Vision System Tracks Trouble with Trains
Many machine-vision systems operate under controlled environments in factory settings. However, designers of systems for the transportation industry are faced with bigger challenges: These systems must capture images of vehicles traveling at different speeds in varying weather conditions and over wide temperature ranges.
Developing transportation imaging systems requires extensive modification of off-the-shelf components such as cameras and lighting. Custom heating, cooling, and cleaning systems must be created to enable reliable operation of the vision system over long periods of time in harsh outdoor environments. Custom software is also needed for each application because existing libraries of image-processing software fail to deliver the necessary performance.
Nowhere is this more obvious than in the design of automatic wayside inspection systems for the railroad industry. Working in harsh, remote environments, these systems must inspect mechanical components found on the rolling stock of freight and passenger trains. This allows them to assess the trains’ safety and alert operators of any maintenance that might be required.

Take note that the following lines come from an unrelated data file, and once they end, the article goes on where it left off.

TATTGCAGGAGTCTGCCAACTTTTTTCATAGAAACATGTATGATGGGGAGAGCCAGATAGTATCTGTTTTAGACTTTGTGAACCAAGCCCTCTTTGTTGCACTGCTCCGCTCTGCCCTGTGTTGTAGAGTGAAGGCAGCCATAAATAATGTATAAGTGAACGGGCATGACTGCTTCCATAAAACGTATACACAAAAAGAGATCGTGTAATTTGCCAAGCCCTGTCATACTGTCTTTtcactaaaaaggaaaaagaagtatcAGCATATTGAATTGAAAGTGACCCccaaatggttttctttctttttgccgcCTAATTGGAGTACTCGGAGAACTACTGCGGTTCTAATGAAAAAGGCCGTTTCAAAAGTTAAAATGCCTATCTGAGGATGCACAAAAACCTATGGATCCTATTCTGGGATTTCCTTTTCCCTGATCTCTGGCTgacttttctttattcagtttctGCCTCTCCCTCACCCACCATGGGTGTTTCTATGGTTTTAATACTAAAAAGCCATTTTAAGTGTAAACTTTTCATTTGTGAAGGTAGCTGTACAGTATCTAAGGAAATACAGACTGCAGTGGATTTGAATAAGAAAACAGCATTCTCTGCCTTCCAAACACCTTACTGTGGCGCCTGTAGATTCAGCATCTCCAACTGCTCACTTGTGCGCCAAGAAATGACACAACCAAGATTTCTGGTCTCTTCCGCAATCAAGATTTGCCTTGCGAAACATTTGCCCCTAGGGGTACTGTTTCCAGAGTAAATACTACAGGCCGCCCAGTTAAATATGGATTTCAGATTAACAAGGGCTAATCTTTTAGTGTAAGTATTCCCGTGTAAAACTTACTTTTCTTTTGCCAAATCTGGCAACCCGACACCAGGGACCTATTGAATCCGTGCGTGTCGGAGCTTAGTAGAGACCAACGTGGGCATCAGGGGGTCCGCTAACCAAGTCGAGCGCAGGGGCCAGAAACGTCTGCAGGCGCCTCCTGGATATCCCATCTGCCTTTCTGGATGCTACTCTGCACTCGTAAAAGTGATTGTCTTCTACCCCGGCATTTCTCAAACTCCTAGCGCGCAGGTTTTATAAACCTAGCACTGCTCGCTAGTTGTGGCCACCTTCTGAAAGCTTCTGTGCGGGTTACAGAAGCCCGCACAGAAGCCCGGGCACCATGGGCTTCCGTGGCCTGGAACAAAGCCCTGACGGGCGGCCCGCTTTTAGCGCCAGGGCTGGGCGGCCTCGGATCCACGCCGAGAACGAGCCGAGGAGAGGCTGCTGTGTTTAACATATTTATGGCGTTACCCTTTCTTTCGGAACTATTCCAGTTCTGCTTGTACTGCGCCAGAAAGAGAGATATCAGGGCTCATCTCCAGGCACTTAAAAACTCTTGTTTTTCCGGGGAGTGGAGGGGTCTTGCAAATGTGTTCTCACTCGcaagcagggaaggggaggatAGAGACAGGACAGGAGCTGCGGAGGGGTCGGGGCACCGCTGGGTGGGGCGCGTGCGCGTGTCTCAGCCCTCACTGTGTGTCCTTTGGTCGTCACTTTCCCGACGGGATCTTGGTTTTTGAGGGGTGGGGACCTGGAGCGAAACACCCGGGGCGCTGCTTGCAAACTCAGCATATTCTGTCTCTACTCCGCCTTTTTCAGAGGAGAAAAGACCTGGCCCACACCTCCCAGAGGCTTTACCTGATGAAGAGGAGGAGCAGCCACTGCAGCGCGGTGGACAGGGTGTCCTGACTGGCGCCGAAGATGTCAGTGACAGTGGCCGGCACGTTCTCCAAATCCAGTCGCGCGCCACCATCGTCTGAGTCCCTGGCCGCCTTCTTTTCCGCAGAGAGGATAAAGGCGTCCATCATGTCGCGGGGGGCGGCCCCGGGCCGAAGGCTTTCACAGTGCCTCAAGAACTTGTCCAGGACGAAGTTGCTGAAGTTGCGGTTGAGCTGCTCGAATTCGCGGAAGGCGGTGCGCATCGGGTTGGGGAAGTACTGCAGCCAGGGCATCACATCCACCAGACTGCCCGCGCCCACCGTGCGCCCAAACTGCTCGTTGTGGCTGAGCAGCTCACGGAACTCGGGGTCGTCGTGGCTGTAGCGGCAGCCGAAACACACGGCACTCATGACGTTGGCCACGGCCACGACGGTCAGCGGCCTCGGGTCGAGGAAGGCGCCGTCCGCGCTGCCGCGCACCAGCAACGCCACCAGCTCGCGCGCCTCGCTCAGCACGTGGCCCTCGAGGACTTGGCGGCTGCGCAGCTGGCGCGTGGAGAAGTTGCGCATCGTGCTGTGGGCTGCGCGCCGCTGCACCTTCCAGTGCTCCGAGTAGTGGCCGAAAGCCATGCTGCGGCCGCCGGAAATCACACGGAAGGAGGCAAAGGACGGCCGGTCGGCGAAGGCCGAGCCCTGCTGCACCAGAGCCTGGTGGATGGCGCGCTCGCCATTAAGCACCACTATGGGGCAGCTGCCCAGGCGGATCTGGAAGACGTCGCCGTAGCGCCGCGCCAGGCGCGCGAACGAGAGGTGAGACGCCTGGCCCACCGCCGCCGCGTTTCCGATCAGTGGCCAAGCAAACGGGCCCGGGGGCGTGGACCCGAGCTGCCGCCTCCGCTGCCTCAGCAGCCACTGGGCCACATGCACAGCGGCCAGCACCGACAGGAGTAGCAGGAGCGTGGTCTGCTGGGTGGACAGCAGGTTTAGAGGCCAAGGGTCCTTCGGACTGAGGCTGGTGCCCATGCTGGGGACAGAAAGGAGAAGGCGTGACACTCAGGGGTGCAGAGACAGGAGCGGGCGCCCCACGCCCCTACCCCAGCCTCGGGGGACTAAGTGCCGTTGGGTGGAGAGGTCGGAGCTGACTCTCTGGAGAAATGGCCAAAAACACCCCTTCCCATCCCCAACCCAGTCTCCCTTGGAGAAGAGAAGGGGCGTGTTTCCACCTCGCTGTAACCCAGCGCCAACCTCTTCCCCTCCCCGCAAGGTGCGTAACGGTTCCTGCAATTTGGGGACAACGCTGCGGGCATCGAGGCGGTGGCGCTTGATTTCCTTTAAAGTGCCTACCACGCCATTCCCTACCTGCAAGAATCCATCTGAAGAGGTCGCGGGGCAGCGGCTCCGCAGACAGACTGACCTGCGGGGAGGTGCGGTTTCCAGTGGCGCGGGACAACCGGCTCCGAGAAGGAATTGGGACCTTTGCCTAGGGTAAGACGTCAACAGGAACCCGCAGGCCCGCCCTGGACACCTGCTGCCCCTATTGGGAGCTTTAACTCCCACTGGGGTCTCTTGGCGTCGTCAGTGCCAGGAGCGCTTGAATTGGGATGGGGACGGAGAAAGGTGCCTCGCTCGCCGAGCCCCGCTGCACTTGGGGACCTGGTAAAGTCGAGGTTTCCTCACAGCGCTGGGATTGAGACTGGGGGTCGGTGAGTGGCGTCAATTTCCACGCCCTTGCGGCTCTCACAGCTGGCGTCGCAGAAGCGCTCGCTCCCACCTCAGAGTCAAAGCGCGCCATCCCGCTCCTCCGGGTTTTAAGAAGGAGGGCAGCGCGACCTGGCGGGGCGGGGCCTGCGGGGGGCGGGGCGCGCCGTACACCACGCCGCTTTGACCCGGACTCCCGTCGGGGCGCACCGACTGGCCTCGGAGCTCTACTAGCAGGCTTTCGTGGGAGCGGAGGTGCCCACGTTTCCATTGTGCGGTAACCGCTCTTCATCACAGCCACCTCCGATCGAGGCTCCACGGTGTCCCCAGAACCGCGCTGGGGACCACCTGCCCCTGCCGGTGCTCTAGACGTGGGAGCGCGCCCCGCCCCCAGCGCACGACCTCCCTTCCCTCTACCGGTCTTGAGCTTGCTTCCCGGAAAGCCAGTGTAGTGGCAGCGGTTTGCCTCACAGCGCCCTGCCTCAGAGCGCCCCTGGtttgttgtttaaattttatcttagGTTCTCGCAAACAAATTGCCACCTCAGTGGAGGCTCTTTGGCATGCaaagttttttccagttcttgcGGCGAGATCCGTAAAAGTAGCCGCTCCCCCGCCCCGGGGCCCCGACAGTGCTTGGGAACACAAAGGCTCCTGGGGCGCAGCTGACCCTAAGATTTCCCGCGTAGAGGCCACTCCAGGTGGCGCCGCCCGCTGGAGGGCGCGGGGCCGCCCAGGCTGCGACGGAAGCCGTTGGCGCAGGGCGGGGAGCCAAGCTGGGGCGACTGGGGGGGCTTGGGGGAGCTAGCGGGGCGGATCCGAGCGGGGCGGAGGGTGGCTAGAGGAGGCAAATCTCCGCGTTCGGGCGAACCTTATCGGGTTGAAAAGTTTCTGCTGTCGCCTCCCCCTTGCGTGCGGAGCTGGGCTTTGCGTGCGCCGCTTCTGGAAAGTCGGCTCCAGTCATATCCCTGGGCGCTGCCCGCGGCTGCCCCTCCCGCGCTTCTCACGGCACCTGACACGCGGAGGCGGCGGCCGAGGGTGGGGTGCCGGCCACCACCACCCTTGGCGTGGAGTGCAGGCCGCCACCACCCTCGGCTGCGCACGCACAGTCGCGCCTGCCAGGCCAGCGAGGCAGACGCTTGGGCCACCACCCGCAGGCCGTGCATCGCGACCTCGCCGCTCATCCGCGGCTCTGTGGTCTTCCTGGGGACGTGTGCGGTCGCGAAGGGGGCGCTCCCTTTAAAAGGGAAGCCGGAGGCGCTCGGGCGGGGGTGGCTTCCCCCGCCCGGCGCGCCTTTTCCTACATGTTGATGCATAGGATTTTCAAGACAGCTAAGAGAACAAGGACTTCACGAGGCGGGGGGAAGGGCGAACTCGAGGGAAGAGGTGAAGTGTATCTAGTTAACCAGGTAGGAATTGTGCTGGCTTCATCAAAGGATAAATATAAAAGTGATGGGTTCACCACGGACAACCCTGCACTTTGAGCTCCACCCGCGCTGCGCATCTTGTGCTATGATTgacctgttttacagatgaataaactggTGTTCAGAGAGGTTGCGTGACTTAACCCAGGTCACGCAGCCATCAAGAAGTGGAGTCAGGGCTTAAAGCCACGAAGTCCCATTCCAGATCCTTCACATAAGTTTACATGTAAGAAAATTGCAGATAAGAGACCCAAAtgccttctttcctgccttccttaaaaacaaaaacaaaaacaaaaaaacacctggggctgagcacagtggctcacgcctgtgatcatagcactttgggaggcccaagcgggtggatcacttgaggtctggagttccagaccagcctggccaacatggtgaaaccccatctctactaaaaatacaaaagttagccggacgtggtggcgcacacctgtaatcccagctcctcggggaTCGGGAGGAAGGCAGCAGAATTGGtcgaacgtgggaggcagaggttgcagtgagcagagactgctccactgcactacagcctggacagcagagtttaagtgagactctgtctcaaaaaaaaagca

Based on its experience developing a number of individual custom systems to inspect train wheels, brakes, couplers, ladders, and handholds on the sides of freight trains, Beena Vision Systems has introduced a train inspection system called TrainView to examine multiple train components.
The hardware and software of each TrainView system are customized to meet the needs of both the railroad operator and the environment in which it must operate. One such TrainView system comprises a number of cameras from Teledyne DALSA and Basler placed between the tracks of the railroad and supported on two upright sections of a tower and on a horizontal crossbeam between the two that spans the width of the track. In doing so, the system can capture images of over 160 key components underneath the train, on its sides and roof.